One of the most troubling aspects of the ongoing controversy of Abu Ghraib is the idea that it was somehow the work of a few bad apples at the prison. The idea is to give cover to our military and political leadership — if it’s just a few bad apples, then certainly they couldn’t have been expected to foresee that we’d be having these sorts of problems. Leaving aside the fact that it is almost certain at this point that the guards were ordered to abuse the prisoners, and that the form of abuse seems to have been designed to maximally humiliate the prisoners, we have the problem of running prisons in general.
I’ve mentioned the Stanford Prison Experiment before, but it bears pointing out again in the context of Abu Ghraib. Even in an experimental context where prisoners and guards were chosen at random, the subjects of the experiment developed a relationship where the guards abused the prisoners, and that experiment lasted only a few days.
For further reference, check out Ted Conover’s book, Newjack: Guarding Sing Sing, which describes a year spent as a guard at New York’s Sing Sing prison. The author is a journalist who wanted to report on what goes on inside Sing Sing, who got a job as a prison guard after finding himself unable to gain access to the prison in any other way. In it, Conover describes the relationship between guards and prisoners and the dehumanizing effect of prisons on guards as well as inmates.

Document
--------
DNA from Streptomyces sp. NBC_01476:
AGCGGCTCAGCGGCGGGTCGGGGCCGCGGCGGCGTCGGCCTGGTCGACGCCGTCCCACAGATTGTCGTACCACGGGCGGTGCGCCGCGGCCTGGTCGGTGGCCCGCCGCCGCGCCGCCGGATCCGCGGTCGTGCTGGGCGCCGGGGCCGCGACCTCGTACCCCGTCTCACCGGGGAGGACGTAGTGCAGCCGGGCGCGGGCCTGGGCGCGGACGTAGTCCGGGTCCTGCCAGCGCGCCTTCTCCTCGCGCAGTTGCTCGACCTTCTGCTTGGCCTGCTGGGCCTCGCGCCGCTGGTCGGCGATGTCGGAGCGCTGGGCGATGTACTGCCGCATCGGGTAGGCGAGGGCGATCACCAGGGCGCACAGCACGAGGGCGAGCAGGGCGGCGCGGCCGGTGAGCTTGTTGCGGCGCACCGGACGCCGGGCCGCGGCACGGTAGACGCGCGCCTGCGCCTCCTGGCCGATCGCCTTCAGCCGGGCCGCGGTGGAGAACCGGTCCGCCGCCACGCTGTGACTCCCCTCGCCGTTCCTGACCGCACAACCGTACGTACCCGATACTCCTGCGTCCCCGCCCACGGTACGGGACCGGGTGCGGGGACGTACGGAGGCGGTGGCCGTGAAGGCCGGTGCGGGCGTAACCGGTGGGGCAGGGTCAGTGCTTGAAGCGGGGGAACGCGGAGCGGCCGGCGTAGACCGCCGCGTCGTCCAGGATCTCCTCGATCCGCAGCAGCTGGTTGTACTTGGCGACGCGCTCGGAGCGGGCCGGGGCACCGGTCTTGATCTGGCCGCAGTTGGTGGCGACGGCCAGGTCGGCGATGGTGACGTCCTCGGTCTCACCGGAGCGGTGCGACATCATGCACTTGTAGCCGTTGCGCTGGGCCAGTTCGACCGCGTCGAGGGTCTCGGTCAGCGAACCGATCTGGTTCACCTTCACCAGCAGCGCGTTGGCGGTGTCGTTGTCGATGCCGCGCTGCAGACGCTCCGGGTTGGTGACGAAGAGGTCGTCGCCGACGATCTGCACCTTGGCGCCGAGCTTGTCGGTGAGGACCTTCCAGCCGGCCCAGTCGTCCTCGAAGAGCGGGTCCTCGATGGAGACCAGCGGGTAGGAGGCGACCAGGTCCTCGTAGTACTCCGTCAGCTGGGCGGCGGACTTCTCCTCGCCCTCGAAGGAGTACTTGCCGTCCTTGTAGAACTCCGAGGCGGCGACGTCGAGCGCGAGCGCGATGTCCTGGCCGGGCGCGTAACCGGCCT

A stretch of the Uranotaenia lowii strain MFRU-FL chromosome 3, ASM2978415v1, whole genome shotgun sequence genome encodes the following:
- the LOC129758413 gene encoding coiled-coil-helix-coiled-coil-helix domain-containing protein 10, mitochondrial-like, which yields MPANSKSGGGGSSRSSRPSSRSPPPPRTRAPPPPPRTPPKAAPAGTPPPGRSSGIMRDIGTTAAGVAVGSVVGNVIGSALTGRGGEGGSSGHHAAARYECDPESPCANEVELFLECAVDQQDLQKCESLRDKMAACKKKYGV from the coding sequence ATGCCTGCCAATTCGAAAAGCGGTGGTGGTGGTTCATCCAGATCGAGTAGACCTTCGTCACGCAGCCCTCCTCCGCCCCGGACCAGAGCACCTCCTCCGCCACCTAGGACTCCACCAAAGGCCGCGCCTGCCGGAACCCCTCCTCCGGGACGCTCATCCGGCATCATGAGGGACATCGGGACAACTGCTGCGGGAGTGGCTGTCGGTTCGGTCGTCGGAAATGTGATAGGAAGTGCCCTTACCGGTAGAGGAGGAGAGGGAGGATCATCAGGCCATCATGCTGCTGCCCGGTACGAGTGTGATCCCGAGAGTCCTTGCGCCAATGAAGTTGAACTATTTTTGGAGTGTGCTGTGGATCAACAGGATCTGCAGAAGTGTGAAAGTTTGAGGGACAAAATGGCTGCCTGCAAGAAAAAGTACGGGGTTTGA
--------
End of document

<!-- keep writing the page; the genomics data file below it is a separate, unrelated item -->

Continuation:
When you mix in the fact that in the case of Abu Ghraib, the staff of the prison is made up by people who don’t even share a common language with the prisoners, it becomes that much easier for the guards to see the inmates as subhuman. You can also add in the fact that the prison guards certainly see their jobs as temporary. Survive the rotation, and you get to go home. These factors all but guarantee the brutal suppression of prisoners.
The other problem here is that the purpose of Abu Ghraib went beyond the standard role of prisons in our criminal justice system. Many of the detainees are not there to pay for crimes, but rather to be interrogated for intelligence purposes. When you consider that the people in charge of interrogation see prohibitions on torture as problems to be routed around rather than basic guarantees of human rights, you have a recipe for disaster.
This goes back to the ongoing complaints about extraordinary rendition, the policy of turning suspected terrorists (innocent or not) over to foreign governments that aren’t as squeamish about torture as we are. In many cases, these suspects are interrogated with US intelligence agents present, despite the fact that the interrogation techniques used would not pass muster in the United States. Is it any surprise that these same people, when working abroad, preside over an environment where torture and abuse are systemic? It seems like a small step to me.
If we want to deal with the problems at Abu Ghraib, we need to confront the fact that these abuses weren’t an anomoly, they were all but inevitable. Giving the government the benefit of the doubt on this when there’s a profession of surprise and outrage is a big mistake.
Update: It looks like no charges will be pressed against the contractors partially responsible for the abuses at Abu Ghraib.